Copenhagen is an expensive town. The Butchers’ Manifesto week did some real damage to my wallet.
Trying to keep up with the butchers and chefs and their penchant for fine-dining, left this student financially strapped. Luckily, Michael Museth opened a door and offered me an opportunity to work for him at Folkets Madhus. Remember, Folkets Madhus (People's Food House in Danish) is a catering house and butcher shop. I would be assisting Michael with his catering events and meat experimentations.
A new adventure in meat means a new adventure in accommodations. The staff at Folkets Madhus lost their conference room to me, my small wooden frame, and mattress. It wasn't bad, my new sleeping quarters had a killer view of the garden and bomb shelter, and after a couple of nights, it felt like home.
Showering, on the other hand, was a different ordeal. Folkets Madhus didn’t have shower facilities - after all, they are a butcher shop. However, the city of Copenhagen rented the floor below the shop and used it as a locker room for their sanitation workers. The first few times I tried to shower there, I got chased out by garbage men shouting obscenities in Danish. The only chance to use these facilities verbally unscathed was when it was unoccupied: between the hours of 1-4am.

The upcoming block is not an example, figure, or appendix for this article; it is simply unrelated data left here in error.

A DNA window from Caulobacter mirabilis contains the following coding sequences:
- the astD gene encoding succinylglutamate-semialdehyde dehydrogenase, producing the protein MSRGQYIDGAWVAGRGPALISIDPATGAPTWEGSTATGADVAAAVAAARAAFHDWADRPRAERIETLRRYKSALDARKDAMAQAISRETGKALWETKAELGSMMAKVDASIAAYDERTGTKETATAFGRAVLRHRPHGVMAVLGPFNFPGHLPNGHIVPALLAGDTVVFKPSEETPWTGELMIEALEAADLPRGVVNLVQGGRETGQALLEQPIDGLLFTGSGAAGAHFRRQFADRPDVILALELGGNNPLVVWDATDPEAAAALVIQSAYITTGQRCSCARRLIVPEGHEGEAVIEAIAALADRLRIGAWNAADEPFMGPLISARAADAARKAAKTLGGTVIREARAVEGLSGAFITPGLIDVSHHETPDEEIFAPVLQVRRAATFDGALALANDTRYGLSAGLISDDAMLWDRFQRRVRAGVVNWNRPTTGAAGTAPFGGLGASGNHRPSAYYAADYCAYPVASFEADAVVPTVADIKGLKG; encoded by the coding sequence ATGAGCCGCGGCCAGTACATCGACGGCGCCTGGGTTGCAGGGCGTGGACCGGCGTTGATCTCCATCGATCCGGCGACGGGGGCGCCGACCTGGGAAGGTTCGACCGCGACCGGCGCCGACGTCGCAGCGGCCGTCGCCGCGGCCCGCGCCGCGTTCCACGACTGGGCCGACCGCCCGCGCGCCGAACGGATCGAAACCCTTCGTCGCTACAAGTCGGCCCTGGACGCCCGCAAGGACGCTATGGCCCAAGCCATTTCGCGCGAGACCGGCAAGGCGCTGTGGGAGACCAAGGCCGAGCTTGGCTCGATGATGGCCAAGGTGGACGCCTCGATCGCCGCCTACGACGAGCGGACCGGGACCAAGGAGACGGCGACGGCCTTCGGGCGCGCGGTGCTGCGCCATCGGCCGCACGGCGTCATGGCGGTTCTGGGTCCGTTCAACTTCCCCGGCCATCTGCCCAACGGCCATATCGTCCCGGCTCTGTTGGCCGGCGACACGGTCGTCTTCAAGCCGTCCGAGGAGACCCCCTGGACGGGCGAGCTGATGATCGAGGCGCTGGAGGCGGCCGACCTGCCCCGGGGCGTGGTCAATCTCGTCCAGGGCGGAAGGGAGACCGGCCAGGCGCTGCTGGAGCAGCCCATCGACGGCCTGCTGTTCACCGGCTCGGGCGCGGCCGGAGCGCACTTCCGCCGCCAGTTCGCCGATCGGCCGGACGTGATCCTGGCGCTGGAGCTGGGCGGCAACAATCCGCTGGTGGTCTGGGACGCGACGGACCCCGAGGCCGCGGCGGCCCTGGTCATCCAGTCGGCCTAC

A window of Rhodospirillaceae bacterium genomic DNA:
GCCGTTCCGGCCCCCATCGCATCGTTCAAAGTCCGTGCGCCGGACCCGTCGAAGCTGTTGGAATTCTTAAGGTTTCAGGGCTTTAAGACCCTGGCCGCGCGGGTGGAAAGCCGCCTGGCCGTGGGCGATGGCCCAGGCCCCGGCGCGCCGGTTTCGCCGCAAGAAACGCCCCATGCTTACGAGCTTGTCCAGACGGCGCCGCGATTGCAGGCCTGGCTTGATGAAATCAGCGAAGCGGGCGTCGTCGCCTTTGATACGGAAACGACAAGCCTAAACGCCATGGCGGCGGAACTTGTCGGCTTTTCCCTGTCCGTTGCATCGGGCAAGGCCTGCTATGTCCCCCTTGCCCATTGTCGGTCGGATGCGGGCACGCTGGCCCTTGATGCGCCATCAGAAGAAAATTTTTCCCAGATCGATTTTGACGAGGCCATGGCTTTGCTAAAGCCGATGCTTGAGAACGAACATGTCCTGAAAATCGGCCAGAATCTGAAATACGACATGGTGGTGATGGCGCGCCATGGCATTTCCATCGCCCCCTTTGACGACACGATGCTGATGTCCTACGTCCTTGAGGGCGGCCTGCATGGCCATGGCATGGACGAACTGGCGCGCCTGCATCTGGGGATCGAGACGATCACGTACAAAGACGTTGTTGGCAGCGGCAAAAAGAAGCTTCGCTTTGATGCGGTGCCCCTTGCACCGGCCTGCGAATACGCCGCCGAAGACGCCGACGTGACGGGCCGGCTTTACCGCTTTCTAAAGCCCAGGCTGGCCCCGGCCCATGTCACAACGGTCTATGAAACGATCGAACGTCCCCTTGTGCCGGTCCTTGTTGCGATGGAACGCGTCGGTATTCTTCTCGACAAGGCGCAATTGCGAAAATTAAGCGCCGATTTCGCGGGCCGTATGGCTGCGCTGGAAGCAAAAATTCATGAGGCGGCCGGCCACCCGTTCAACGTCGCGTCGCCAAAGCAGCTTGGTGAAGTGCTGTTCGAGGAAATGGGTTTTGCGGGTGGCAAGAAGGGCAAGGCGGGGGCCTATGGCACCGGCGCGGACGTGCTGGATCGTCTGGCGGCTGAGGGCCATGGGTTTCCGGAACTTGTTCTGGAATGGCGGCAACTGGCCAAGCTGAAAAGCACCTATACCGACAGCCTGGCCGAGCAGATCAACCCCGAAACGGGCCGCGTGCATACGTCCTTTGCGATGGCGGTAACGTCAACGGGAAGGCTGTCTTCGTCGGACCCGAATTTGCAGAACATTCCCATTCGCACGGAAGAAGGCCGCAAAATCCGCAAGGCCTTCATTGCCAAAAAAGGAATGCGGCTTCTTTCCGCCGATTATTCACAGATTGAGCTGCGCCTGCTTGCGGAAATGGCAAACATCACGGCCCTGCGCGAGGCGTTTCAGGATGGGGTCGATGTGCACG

Did I mention the lights were usually working on a timer?
Yeah, I showered in the dark a lot.
One of the reasons Michael asked me to stay back in Copenhagen was to assist him with some approaching catering events. In just three days, he was expected to feed 175 people at a food festival in Copenhagen's meatpacking district. While Michael recouped from the Butchers’ Manifesto, I dove into the kitchen and began prepping for our first event.
On the morning of the event, Michael assigned tasks. We started with the most exotic ingredients first – wheat worms and crickets. Neo-Nordic cuisine integrates insects into the food – something I was not familiar with.
Michael got the worms and bugs smoking in an outdoor shed he had converted into a makeshift oven. While they smoked, I watched them from the kitchen window as I peeled 50 kilos of potatoes. After a half hour into the potato peeling, I glanced out the window – puffs of smoke gingerly curled out of the shed’s exhaust pipes, signaling what I thought was a good smokin’. Another 15 minutes, and this time I saw large clouds of smoke billowing out the pipes.
We scrambled down the stairway and out to the shed. Flames leaped as we opened the shed doors. After extinguishing eight fire extinguishers, the fire calmed enough to make easy work for the local fire department once they arrived.
Those Danish firefighters sure got a kick out of us smoking bugs!
The outcome of the catering event?
Michael quickly procured another batch of bugs. Gustav, a fellow butcher, and I began built a new smoke oven, and a few hours later, we rolled into the Meat Packing District with a car loaded down with Neo-Nordic cuisine.